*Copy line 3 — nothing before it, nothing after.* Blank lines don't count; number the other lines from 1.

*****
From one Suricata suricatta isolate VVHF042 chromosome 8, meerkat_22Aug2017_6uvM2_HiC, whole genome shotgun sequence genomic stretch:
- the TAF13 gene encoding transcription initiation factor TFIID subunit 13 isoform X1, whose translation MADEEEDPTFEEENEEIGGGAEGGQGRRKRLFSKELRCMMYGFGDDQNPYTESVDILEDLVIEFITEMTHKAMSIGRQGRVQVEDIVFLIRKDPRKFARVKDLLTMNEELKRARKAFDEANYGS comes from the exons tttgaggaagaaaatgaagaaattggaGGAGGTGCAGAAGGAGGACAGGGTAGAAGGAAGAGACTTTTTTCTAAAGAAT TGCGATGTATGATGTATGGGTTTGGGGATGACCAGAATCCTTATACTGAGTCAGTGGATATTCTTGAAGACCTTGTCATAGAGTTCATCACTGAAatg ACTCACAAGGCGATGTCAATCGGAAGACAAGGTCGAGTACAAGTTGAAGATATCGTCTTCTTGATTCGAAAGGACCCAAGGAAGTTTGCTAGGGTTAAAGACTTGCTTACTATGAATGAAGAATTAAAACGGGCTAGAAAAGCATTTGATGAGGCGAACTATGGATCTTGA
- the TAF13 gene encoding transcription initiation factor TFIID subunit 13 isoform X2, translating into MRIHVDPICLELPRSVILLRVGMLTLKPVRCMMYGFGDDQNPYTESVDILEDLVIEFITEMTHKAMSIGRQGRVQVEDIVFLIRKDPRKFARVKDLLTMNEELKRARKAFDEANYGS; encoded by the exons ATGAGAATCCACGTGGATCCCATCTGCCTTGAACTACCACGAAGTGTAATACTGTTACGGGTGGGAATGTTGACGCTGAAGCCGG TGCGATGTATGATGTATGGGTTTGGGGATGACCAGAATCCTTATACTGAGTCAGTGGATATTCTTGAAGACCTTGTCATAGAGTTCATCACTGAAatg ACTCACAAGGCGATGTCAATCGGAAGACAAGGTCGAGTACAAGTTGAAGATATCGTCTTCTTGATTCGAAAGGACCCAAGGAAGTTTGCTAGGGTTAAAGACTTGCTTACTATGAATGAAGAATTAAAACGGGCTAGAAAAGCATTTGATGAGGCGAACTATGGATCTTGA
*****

- the TAF13 gene encoding transcription initiation factor TFIID subunit 13 isoform X2, translating into MRIHVDPICLELPRSVILLRVGMLTLKPVRCMMYGFGDDQNPYTESVDILEDLVIEFITEMTHKAMSIGRQGRVQVEDIVFLIRKDPRKFARVKDLLTMNEELKRARKAFDEANYGS; encoded by the exons ATGAGAATCCACGTGGATCCCATCTGCCTTGAACTACCACGAAGTGTAATACTGTTACGGGTGGGAATGTTGACGCTGAAGCCGG TGCGATGTATGATGTATGGGTTTGGGGATGACCAGAATCCTTATACTGAGTCAGTGGATATTCTTGAAGACCTTGTCATAGAGTTCATCACTGAAatg ACTCACAAGGCGATGTCAATCGGAAGACAAGGTCGAGTACAAGTTGAAGATATCGTCTTCTTGATTCGAAAGGACCCAAGGAAGTTTGCTAGGGTTAAAGACTTGCTTACTATGAATGAAGAATTAAAACGGGCTAGAAAAGCATTTGATGAGGCGAACTATGGATCTTGA